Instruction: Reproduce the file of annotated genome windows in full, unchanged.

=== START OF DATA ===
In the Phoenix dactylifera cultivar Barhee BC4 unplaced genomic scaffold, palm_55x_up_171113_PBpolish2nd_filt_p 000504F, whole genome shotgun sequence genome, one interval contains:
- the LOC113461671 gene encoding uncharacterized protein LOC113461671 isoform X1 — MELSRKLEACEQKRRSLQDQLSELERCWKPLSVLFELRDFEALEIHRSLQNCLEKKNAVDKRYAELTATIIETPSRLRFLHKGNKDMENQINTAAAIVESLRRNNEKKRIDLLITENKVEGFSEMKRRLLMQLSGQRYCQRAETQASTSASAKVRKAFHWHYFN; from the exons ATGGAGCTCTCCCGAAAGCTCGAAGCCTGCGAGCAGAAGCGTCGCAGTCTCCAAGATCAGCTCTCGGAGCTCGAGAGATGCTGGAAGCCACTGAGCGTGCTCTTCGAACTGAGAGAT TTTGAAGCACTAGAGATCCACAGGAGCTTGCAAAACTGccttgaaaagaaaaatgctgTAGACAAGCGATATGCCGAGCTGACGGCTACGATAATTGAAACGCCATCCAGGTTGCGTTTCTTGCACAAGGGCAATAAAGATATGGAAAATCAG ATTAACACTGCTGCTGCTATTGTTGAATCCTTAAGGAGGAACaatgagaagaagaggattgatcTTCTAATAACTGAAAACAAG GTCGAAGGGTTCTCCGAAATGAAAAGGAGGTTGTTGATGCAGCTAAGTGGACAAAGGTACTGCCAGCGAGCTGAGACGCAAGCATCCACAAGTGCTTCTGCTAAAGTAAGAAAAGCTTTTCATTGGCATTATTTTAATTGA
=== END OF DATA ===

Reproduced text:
In the Phoenix dactylifera cultivar Barhee BC4 unplaced genomic scaffold, palm_55x_up_171113_PBpolish2nd_filt_p 000504F, whole genome shotgun sequence genome, one interval contains:
- the LOC113461671 gene encoding uncharacterized protein LOC113461671 isoform X1 — MELSRKLEACEQKRRSLQDQLSELERCWKPLSVLFELRDFEALEIHRSLQNCLEKKNAVDKRYAELTATIIETPSRLRFLHKGNKDMENQINTAAAIVESLRRNNEKKRIDLLITENKVEGFSEMKRRLLMQLSGQRYCQRAETQASTSASAKVRKAFHWHYFN; from the exons ATGGAGCTCTCCCGAAAGCTCGAAGCCTGCGAGCAGAAGCGTCGCAGTCTCCAAGATCAGCTCTCGGAGCTCGAGAGATGCTGGAAGCCACTGAGCGTGCTCTTCGAACTGAGAGAT TTTGAAGCACTAGAGATCCACAGGAGCTTGCAAAACTGccttgaaaagaaaaatgctgTAGACAAGCGATATGCCGAGCTGACGGCTACGATAATTGAAACGCCATCCAGGTTGCGTTTCTTGCACAAGGGCAATAAAGATATGGAAAATCAG ATTAACACTGCTGCTGCTATTGTTGAATCCTTAAGGAGGAACaatgagaagaagaggattgatcTTCTAATAACTGAAAACAAG GTCGAAGGGTTCTCCGAAATGAAAAGGAGGTTGTTGATGCAGCTAAGTGGACAAAGGTACTGCCAGCGAGCTGAGACGCAAGCATCCACAAGTGCTTCTGCTAAAGTAAGAAAAGCTTTTCATTGGCATTATTTTAATTGA